Jamila Johnson-Small / Alexandrina Hemsley
Project O is a collaboration between dance artists Alexandrina Hemsley and Jamila Johnson Small that aims to make visible positions of otherness, so that they will eventually no longer seem ‘other’. Spurned on by the general fallout from being black, mixed and female living in London today, Project O is continually trying to find different formats for presenting the intimacy and urgency of their politics, and to have a wider conversation. As well as working independently, Alexandrina and Jamila are both part of BELLYFLOP Magazine and work with other dance artists in various other formations including immigrants and animals (Jamila and Mira Kautto) and the Dad Dancing project (Alexandrina, Rosie Heafford and Helena Webb). Alexandrina and Jamila studied at Laban and The London School of Contemporary Dance respectively; they are Associate Artists with DRS.
From large ensembles (‘De Ereprijs-Holland; ‘Muziek Lod’- Belgium) to percussion quartets (‘Studs’/Jim Fulkerson USA), Tony Thatcher is known for his choreography with live music. Thatcher was educated as a dancer/choreographer at Falmouth School of Art and Goldsmith’s College, England. He gained his MFA from Bard College, New York 2001. He was also educated as an Alexander Technique teacher at ATON Amsterdam under Arie Jan Hoorweg. His company ‘Dancework’, based in London (with Christine Juffs), allowed him to introduce new American choreographers and teachers into London’s developing dance scene and as a founder faculty member of CNDO/EDDC, he contributed greatly in helping establish it as a major centre for experimental teaching and performing in Europe (1989 – 2002). He is currently Head of the MA Programme in Choreography at Trinity Laban Conservatoire of Music and Dance.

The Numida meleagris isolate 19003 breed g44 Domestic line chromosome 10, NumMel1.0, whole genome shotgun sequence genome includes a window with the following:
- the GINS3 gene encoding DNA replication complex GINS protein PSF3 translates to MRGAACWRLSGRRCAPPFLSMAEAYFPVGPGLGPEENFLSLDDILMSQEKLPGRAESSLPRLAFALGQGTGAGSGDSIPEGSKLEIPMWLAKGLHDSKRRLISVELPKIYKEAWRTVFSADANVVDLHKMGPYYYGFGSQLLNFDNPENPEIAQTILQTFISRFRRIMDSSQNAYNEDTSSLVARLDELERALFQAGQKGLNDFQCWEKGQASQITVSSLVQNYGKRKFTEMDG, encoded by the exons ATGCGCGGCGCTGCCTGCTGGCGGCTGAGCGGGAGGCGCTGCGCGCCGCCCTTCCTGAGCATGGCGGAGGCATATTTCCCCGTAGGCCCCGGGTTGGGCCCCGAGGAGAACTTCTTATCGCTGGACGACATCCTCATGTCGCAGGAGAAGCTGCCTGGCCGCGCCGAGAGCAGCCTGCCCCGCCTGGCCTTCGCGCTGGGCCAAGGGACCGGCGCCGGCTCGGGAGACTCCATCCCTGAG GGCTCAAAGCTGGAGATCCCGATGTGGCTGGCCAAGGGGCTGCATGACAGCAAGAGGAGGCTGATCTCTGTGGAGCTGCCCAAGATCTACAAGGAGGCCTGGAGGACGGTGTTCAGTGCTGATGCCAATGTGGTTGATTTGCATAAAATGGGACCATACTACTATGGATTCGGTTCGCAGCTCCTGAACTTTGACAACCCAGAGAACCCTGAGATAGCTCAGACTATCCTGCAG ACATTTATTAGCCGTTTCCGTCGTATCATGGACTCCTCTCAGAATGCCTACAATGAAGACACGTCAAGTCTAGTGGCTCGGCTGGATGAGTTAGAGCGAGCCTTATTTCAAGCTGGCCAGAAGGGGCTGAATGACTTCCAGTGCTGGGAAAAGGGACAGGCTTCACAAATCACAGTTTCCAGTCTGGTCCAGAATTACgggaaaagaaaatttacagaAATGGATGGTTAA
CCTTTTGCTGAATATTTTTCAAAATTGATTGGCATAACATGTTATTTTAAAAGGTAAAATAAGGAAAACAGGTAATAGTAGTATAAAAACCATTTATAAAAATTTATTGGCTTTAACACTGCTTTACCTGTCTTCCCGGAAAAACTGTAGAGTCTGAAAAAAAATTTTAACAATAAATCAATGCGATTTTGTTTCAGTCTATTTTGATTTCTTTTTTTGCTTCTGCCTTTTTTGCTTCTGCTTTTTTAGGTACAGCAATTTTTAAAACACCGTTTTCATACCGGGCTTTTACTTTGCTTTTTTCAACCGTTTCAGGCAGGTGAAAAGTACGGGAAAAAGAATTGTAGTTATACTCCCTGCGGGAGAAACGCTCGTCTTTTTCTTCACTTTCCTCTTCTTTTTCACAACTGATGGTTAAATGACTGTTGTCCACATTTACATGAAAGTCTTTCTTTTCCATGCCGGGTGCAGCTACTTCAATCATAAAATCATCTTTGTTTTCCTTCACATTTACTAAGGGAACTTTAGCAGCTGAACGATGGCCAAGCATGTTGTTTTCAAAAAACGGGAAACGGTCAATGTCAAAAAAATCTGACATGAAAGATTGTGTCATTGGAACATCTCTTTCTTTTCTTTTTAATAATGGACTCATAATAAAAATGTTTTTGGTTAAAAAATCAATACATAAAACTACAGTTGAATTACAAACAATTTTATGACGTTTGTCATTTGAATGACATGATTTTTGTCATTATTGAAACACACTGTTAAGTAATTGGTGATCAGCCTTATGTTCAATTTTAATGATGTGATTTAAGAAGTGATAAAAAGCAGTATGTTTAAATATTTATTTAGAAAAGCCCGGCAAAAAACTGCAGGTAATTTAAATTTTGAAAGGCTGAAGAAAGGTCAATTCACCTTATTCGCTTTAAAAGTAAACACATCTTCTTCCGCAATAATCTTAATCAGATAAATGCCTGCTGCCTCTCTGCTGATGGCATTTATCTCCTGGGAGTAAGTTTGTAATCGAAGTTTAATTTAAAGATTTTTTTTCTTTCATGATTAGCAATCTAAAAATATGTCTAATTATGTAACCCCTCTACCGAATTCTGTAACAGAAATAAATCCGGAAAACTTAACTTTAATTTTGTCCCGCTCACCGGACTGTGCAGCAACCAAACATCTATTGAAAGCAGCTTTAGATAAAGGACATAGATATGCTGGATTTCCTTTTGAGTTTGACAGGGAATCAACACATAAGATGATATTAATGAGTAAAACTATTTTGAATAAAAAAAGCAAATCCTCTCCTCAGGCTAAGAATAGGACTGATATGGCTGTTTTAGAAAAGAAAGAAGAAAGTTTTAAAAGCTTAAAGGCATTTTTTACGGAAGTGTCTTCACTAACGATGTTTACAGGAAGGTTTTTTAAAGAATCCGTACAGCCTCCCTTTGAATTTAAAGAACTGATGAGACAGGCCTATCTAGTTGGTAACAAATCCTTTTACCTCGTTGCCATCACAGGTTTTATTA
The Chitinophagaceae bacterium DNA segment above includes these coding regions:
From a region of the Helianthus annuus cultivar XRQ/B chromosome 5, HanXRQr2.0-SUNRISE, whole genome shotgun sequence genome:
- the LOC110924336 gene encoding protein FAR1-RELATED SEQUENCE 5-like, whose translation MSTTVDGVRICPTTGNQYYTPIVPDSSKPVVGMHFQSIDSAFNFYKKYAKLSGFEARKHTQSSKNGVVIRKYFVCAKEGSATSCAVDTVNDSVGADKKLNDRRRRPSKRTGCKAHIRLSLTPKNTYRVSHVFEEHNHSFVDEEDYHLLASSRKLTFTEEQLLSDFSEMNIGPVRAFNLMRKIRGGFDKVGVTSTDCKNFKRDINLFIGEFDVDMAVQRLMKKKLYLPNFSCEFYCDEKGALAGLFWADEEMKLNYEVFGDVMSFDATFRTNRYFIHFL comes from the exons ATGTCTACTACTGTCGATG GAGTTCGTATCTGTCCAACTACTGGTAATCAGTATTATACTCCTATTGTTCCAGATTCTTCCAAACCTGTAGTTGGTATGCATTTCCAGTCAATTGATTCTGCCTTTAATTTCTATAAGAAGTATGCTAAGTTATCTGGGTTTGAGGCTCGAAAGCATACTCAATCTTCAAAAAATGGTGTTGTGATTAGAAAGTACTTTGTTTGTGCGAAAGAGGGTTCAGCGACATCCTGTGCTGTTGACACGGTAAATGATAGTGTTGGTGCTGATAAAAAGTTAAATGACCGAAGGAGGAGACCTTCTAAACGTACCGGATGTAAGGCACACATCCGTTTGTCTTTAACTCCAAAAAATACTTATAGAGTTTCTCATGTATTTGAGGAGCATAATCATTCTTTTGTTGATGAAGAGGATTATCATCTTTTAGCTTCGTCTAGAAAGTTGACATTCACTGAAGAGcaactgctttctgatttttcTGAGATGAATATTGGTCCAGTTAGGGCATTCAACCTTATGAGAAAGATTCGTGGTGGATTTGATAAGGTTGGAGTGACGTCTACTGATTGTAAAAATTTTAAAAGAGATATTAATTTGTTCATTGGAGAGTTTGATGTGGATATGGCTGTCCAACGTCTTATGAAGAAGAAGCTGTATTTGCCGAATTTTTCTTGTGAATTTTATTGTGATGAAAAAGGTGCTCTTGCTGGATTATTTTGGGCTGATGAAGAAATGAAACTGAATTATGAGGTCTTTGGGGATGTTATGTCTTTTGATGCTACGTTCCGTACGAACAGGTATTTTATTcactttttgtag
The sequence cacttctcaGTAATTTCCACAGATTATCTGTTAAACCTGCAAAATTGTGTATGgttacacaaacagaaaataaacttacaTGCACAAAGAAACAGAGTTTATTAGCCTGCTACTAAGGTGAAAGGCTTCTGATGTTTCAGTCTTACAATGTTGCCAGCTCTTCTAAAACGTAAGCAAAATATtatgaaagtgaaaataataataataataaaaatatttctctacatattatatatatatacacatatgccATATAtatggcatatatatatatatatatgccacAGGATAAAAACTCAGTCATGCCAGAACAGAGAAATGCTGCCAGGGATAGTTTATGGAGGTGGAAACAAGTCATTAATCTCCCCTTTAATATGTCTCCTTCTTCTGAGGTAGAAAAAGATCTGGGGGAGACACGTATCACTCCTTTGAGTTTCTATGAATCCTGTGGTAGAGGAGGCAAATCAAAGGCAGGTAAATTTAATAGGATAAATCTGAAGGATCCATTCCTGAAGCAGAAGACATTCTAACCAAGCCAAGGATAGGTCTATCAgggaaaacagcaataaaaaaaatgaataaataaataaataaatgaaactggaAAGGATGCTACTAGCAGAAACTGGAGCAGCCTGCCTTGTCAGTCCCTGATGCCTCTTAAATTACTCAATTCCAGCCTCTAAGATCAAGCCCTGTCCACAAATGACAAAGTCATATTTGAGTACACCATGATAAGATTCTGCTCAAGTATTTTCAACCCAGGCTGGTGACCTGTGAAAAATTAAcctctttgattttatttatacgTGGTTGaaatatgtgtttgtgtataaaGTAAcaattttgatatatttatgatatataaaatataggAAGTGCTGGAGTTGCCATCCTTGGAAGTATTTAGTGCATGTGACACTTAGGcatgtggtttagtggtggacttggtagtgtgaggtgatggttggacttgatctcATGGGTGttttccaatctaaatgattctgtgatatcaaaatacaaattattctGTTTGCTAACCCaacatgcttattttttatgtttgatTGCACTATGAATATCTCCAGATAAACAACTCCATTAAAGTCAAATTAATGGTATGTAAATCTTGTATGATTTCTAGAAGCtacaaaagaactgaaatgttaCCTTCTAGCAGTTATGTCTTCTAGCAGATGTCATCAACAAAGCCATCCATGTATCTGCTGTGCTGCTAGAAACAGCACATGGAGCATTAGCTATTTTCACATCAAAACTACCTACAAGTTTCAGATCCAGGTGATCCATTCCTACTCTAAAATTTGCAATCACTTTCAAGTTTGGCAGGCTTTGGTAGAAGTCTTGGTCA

Lily Susan Todd
Lily Susan Todd trained as the ATV Repertory Theatre Trainee Director Scheme and at the RSC. After directing many productions in rep, she became active in feminist theatre through the Women’s Street Theatre Group, then as collective member of Monstrous Regiment, Her many productions since range from Tosca for Dublin Opera to two English premieres of Marguerite Duras’ work, to running flagship repertory seasons of contemporary classics with Annie Castledine at Derby Playhouse. A committed teacher of acting, she has trained actors at Trinity College Dublin, Central School of Speech and Drama, RADA and other schools. She produced the event Remembering Buzz in 2005, to mark the 30th anniversary of the death of the remarkable director Buzz Goodbody with whom she was at Sussex University. She continues to teach and direct and is now also writing for the theatre.
Sally Williams is a creative producer, choreographer, performer and Artistic Director of Cscape, Cornwall’s leading dance company. Recent works for the company include: 2013: Glendurgan Gold, The Venus Flower and other Stories, If the Shoe Fits; 2012: Trelissick Gardens Christmas fairies, Tin Violin (collaboration with BishBashBosh). In 2006/07 Sally worked with Jacky Lansley at the Hall for Cornwall and Royal Opera House, Clore Studio, performing in View from the Shore and in 2008 / 09 worked with Kneehigh Theatre in the national and international tour of Don John in conjunction with the Royal Shakespeare Company (RSC) and Battersea Arts Centre (BAC). Sally has worked extensively as a specialist dance educator, producing and delivering dance projects with children and with hard to reach young people excluded from school or in care. Sally is an Associate Lecturer at Falmouth University where she teaches on both the BA Theatre and BA Dance and Choreography courses.